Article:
DNS tables are managed in a distributed manner. There are top-level domains (TLDs), such as .com and .org, as well as many newly established TLDs, including .date and .xyz. These are called root servers, and various servers forward queries that can’t be found in local tables to root servers. These servers are often located at ISPs, MSPs or organizational data centers that are authoritative for subordinate entries controlled by them.

When a user makes a query by typing, say, geico.com into a browser, the browser queries the DNS resolver handed to it when the computer running the browser was started. If that DNS server knows the answer (or has it in cache), it answers immediately. If it doesn’t know the answer, it asks its upstream DNS server, which may pass the query along until it reaches the root servers (the final authority).

Much mayhem can ensue in the middle. DNS servers can be poisoned, meaning they can be filled with entries that are wrong--perhaps pointing to fake destinations (although this is rare). The pointers in a DNS server also may point to incorrect upstream DNS servers. The DNS servers themselves might be interested in who’s asking for a DNS result, and store the IP address of the user making the request--a privacy risk. Several vendors offer alternate DNS servers that can be used to get around this problem, but it should be noted that these vendors would then be able to see who is asking for what.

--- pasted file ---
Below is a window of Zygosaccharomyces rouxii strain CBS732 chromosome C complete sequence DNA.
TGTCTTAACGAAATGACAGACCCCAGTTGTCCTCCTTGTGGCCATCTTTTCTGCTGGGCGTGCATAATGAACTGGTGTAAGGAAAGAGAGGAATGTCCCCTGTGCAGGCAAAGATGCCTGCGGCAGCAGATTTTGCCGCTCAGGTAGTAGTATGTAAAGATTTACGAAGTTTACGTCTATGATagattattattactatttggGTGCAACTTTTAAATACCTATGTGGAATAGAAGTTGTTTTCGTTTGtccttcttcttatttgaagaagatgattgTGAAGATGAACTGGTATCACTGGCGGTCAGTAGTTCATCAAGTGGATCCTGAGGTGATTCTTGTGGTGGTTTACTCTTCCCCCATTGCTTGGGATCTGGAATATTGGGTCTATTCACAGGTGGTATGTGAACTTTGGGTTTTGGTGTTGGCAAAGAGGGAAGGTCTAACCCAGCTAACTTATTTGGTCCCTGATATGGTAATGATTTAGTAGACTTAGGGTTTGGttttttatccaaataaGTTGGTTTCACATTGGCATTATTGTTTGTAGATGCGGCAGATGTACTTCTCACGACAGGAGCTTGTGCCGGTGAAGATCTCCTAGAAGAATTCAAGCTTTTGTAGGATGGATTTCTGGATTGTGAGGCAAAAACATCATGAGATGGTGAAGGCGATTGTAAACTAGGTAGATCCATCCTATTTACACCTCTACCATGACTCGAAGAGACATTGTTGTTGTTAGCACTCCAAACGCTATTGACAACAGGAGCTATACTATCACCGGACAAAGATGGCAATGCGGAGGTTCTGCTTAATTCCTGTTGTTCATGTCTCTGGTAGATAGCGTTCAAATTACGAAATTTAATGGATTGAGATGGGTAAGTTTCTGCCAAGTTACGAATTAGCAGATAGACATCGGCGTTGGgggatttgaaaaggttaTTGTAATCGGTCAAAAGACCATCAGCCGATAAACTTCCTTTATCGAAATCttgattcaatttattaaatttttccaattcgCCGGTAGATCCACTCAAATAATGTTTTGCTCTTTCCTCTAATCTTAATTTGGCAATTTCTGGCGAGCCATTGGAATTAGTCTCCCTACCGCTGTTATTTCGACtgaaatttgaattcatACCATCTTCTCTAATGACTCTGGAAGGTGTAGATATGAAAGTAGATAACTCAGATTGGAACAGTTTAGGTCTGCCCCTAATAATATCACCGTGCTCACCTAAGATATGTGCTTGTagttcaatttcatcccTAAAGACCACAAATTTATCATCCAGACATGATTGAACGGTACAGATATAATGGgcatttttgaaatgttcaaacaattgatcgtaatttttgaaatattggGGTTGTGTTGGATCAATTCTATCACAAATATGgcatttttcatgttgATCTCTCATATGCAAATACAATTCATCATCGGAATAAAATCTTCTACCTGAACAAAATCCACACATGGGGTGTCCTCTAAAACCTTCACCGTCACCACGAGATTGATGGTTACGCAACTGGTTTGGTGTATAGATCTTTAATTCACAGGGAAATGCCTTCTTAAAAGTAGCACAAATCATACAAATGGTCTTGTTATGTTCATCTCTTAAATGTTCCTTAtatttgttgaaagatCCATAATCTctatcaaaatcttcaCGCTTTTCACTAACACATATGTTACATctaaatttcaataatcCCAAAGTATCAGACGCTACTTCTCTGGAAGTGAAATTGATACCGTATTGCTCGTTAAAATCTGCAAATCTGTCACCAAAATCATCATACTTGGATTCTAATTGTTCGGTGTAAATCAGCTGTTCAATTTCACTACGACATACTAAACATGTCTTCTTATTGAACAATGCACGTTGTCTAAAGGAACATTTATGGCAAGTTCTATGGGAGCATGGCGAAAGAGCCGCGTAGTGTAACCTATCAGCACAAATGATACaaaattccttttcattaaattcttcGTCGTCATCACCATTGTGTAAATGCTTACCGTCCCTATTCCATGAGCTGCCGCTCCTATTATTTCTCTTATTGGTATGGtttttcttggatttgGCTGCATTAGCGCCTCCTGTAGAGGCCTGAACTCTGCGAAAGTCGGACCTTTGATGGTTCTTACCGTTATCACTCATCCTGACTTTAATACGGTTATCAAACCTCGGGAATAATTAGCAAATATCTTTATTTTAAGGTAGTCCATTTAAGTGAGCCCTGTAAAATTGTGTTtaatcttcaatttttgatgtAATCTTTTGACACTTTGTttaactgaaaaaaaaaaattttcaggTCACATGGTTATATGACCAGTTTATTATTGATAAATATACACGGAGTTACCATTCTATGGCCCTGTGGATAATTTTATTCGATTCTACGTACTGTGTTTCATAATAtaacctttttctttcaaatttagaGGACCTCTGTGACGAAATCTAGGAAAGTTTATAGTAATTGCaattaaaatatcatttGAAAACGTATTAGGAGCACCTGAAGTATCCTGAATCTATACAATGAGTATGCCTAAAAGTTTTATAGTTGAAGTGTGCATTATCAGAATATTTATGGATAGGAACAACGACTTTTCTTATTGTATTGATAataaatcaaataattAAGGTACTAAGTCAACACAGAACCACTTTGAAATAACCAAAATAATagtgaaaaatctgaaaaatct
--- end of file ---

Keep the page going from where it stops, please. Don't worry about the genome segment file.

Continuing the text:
There are other attacks that have been partially solved by using the DNS SECurity (DNSSEC) protocol, usually closest to the TLD DNS servers. Even this protocol, which uses certificates, has had its difficulties.

Dithering with DNS also can thwart phone systems based on VoIP. Slow DNS services, when hindered by attacks or other excessive use patterns, slow down call connections. Alternate DNS servers can also help here.

Simple Mail Transport Protocol

Email messages account for a huge amount of the traffic on the internet. The Simple Mail Transport Protocol, or SMTP, became an RFC early in the history of the internet, and it has been updated many times since.

Email uses an ancient protocol called telnet to perform mail exchanges. Telnet has a history of bugginess, and alternatives now abound, but it is still used for email. The good news is that the protocol allows a method for switching to SSL/TLS encryption, which subsequently encrypts mail transfer and the maintenance traffic that envelops an email exchange.

During an exchange over SMTP, one server contacts another at an encrypted destination port. With no response, it attempts an exchange at an unencrypted port. The problem is that certain hosts, often at shared hosting environments, don’t automatically switch to TLS, forcing an unencrypted packet-readable exchange of mail. Often, the sender and receiver don’t even realize that an email was completely readable by anyone in the middle of the circuit pathway, from the mail sender’s outgoing server to the server of the recipient. If sent by a browser, meaning an online mail system, the circuit between the browser and a server is usually encrypted with SSL/TLS via an HTTPS: connection. It’s the link between mail servers where the message could be revealed because the recipient server forces the sending server not to send via SSL/TLS. Such a switch from one protocol to another is pretty simple to do.

Some server systems also now require that specific DNS records be in place where the outgoing domain name is registered (on the domain’s referent DNS server), so that an answer-back DNS lookup will validate the sender--to prevent spam. This process is almost impossible to implement for many ISP/MSP/hosting companies because of their shared resources architecture.